The Garden Diary 2004
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3 May - Distracted by the Great Tit events, I haven't spent much time looking in other directions in the garden these last few days. The weather has been very changeable over the last few days and today has been no exception. This morning was dull and wet, but the rain disappeared in the afternoon and we had some welcome sunshine.
The Robin continues to come for mealworms to take away for young (which must in a another garden, to the north of this one). It has finally realised that it can enter the mealworm feeder, which means that it no longer has to compete with the Starlings for mealworms in an open dish.
It does have to share the feeder with the Blue Tits but there haven't been any conflicts between them as far.
There is a second robin that comes looking for mealworms. I don't thing it's the mate, but there is no aggression between them unless they get very close.
Then we see brief displays like this, where he puffs out his chest feathers to produce darker bands when viewed from the front, and tips his head up. Sometimes the display is more pronounced, but the posture isn't held for long.
The Blue Tits are still going back and forth to their nest box, but the level of activity suggests they have not got chicks yet.
I think the Blackbird is still using the nest behind the Bamboo, but I have not yet been able to pinpoint the spot. However, a Land Rover that was parked in front of the bamboo has now been moved so I may be able to get a better idea of its position in the next day or two. We have an injured Starling in the garden at the moment. It seems to have an injury on its left side so that it cannot fly. Otherwise it seems to be able to move around the garden quite easily, and is finding enough food to survive, as long as it isn't found by a cat.
I have still to get a picture of the Wild Garlic, and today I noticed that there is a Lily-of-the-Valley flower open today.
7 May - A dry, mainly bright, but cloudy day and I managed to get a few photographs done and had a surprise.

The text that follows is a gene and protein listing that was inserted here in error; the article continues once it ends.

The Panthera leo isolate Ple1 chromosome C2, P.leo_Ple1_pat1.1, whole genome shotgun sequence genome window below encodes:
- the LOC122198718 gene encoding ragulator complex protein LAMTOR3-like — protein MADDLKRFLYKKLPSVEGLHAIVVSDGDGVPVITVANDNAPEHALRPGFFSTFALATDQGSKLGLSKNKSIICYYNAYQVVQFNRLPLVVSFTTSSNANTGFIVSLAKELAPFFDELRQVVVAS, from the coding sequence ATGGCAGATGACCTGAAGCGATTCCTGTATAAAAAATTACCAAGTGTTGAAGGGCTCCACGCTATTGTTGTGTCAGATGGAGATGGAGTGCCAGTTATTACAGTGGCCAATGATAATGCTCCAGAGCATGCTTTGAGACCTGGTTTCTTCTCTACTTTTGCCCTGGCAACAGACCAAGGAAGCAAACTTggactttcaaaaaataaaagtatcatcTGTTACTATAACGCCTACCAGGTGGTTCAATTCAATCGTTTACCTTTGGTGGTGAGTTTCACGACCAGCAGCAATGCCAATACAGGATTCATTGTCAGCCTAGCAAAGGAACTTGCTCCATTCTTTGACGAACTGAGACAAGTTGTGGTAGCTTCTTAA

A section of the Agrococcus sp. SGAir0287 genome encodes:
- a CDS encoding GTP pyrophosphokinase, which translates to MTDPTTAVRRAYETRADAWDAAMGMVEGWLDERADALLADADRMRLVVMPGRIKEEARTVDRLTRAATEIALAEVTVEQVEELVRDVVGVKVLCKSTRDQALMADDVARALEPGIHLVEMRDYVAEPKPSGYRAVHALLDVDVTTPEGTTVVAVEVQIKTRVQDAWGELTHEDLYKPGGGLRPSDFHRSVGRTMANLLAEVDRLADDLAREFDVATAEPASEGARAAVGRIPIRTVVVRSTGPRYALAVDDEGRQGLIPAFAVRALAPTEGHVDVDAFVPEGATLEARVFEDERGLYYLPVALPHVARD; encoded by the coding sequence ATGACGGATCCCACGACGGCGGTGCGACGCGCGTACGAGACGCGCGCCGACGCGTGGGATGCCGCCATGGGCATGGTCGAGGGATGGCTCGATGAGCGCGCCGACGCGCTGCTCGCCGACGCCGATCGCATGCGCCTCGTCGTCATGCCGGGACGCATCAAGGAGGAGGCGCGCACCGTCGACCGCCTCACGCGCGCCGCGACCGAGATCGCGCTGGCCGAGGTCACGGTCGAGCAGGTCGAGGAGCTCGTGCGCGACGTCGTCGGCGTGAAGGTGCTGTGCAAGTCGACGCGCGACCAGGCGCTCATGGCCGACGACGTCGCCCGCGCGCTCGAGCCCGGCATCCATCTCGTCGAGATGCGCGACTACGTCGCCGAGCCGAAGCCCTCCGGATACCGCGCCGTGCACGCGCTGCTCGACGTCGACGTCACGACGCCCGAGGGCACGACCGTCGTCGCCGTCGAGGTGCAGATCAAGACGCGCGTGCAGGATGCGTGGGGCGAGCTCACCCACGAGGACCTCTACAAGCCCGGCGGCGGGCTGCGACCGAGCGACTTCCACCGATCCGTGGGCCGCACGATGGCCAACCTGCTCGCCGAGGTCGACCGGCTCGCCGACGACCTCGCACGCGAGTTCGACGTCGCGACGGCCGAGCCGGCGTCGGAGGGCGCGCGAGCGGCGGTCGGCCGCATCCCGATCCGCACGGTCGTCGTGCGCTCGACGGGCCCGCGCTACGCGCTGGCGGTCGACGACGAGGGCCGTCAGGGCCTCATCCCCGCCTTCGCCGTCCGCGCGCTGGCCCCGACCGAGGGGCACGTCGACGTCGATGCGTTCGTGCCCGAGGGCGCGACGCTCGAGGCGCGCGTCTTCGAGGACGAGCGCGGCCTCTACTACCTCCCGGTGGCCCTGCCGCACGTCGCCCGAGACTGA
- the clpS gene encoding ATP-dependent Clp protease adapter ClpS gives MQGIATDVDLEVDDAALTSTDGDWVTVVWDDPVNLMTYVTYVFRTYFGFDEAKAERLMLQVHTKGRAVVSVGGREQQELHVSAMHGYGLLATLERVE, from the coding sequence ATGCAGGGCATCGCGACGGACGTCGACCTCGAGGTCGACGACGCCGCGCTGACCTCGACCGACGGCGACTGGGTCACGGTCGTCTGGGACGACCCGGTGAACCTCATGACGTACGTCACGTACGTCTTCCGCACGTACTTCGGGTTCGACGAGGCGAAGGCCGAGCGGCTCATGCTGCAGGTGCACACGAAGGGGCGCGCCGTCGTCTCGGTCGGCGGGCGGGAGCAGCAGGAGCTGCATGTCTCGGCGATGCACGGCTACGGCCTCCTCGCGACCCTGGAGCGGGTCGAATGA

First of all, the pictures of the Wild Garlic and the Lily-of-the-Valley, both deep under the Hawthorn, and prone to the bird droppings from the Sparrows!
Ferns are not flowering plants, but nevertheless they are important components of the garden, usually tucked away in shady corners.
This Hart's Tongue fern has grown from a small specimen that I brought back from Cornwall some years ago, (with permission, from the garden of the people in whose field we pitch our caravan each year)
I like how the new fronds slowly unwind themselves at this time of year. All the other ferns are at a similar stage.
Today I found out why when a surprised Dove flew out of the Hawthorn as I walked past. They are nesting in there, about 8ft above the ground and overlooking the path up to the West Wing!
The weather was good enough for us to have coffee down the West Wing and we spent some of the time watching a Wood Pigeon who was gathering twigs form the conifers behind us and taking them to a taller conifer further down the road.
Walking down to the bottom of the garden has to be undertaken quietly now as the Collared Dove sits on her nest, although she is very tolerant as long as you don't move too quickly.
I took advantage of one of her absences to take this photograph to show her nest with two white eggs (the camera was at the end of a monopod which was held up with the camera's self-timer operating).
The nest is a very thin layer of twigs which is usually built in rather precarious places near the ends of branches, so this is quite a secure spot.
We are trying to decide whether or not one of the House Martin 'boxes' at the front of the house is being used for nesting by a pair of House Sparrows.